Rural System's

Q-Nexus: Creating the Cybernetic Core of Emerging Enterprises

Contents:

Objectives:

  1. To create a computer-based decision-support core for a system of small emerging rural-resource-based enterprises, a unit that provides economies and exploits synergism. (The unit is called Q-Nexus.)
  2. To develop strategic and tactical plans for using Q-Nexus for improving rural resource products and services from rural businesses for the western Virginia region

Overview

The Radford Small Business Development Center seeks funds to gain technical assistance for a complex procedure or system for supporting and aiding a group of small, emerging, private business enterprises exclusively for rural areas. The unit to be developed will be made available to a start-up enterprise called Rural System, Inc. and they, with the Center will promote the uses of the developed system. This is a small business that will be working to promote and assist existing and new profitable natural-resource businesses for the entire western-Virginia region. These funds are (1) for developing a hardware and software assembly to create a working system that can be used by a currently-emerging small business (and that may be emulated or sold to similar developing groups serving rural populations), and (2) for professional services for planning and developing a marketing strategy for this developed Q-Nexus.

System Overview:

This document requests funds for assistance in developing a system to serve developing and emerging small rural businesses. The funds will be used to develop the "brains and endocrine system" of the new complex enterprise. One emerging enterprise, Rural System, Inc., described below; will house and operate the developed system that gives new meaning to the conventional work of small business development. The proposal is to develop a major "tool" that helps provide assistance to developing businesses. After more than 30 years of experience, one of the project co-directors (Giles) has developed applications of computer simulation and modeling in natural resources. These along with computer optimization, natural resource data bases and geographic information systems (GIS), applications of expert system technology, and heuristic programming have lead to startling value-adding strategies, risk avoidance, and scale efficiencies. They have shown potential environmental impacts and ways to avoid them and their costs. They have led to dynamic planning systems that produce decision-aiding or guidance "documents" on the Internet. This analytical and descriptive power has been poorly exploited among small private landowners and the host of businesses that serve them. The other co-director (Garland) has marketing, environmental, and small-business-development experience and knowledge of business-person needs. We need to unify existing computer hardware and software capabilities and meld them with unique programming into a practical system that works on producing lasting profitable solutions for the people and lands and waters of western Virginia. As Baden said, "Good intentions, scientific and business knowhow, and dedicated people are necessary but not sufficient conditions for promoting the rational sustainable use of land The critical factor often ignored by policy-makers is getting the incentives right through careful institutional design…..It is time to rediscover the virtues of the market, to decentralize political management and rule-making, and to experiment with novel institutional designs. It is these reforms, aligning action with accountability, that can lead us to a sustainable future." (Baden 1996:327).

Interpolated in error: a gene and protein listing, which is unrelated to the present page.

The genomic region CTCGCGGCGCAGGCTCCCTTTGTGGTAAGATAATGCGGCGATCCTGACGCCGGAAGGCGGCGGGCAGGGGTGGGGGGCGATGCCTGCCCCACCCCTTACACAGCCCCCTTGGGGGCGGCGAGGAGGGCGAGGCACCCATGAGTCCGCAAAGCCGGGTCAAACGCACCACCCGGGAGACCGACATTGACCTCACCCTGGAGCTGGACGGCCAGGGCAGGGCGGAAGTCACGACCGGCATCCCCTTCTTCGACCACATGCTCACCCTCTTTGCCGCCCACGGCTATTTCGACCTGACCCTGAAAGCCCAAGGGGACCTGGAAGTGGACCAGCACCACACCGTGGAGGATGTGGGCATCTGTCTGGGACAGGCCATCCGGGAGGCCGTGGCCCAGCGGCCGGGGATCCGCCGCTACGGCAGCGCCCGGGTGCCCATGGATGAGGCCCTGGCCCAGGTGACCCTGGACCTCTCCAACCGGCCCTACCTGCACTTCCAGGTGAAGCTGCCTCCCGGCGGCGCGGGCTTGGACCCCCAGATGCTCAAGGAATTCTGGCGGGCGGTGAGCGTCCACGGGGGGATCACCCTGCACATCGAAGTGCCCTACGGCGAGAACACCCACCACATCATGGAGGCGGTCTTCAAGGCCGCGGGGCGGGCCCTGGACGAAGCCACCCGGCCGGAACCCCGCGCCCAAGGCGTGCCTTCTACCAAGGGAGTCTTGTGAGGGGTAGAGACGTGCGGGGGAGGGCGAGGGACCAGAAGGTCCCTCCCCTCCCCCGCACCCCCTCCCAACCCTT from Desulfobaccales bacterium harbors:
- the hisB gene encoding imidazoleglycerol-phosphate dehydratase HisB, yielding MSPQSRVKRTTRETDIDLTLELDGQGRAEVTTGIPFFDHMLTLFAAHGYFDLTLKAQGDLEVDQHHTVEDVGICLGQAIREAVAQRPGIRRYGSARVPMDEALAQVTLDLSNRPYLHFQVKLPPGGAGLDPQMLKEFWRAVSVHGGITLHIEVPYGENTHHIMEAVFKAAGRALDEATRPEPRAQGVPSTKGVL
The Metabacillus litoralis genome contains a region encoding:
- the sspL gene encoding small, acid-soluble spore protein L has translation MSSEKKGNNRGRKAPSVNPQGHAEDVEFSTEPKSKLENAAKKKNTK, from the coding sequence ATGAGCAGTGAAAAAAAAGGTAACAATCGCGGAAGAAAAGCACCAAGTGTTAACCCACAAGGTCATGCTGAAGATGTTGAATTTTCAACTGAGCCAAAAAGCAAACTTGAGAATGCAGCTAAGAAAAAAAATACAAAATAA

The created Q-Nexus (the rural decision-assistance core) will be housed within an emerging small company called Rural System, Inc. within its proposed unit called System Central. This division has been called an "incubator" but it is the central administrative and service unit for a set of divisions of a diverse new company. It provides to the divisions accounting, legal, marketing, security, information, publication, Internet, transportation and other services and functions. The main relevant function of System Central will be providing staffing, housing, stabilizing, and managerial services from the Q-Nexus.

The details of the proposed Q-Nexus are provided below. First, we present the needs to which the system is responsive.

The System in Need:


"What is at stake is not a splinter market, but virtually all goods manufactured for almost all purposes. Producers of goods ranging from yogurt cartons to cars must increasingly respond to the new environmental imperatives. In a global economy, no nation can successfully isolate itself from the policies and demands of others. A nation that attempts to do so will find itself with a dwindling share of the international trade in manufactured goods and, as a consequence, with a shrinking standard of living….There is no good reason that limitless profits should flow to Japanese and German investors for technologies that were developed with American sacrifice and dollars." (Moore and Miller 1994:15)


…Of the world's industrial nations, only the United States has yet to fully appreciate the lasting significance of the change being wrought by burgeoning environmental concerns….virtually all of America's primary industrial competitors have adopted a wide range of policies designed to coax or compel the development and commercialization of technologies, practices, and industries that do their jobs as well or better than in the past while producing less pollution." (Moore and Miller 1994:5)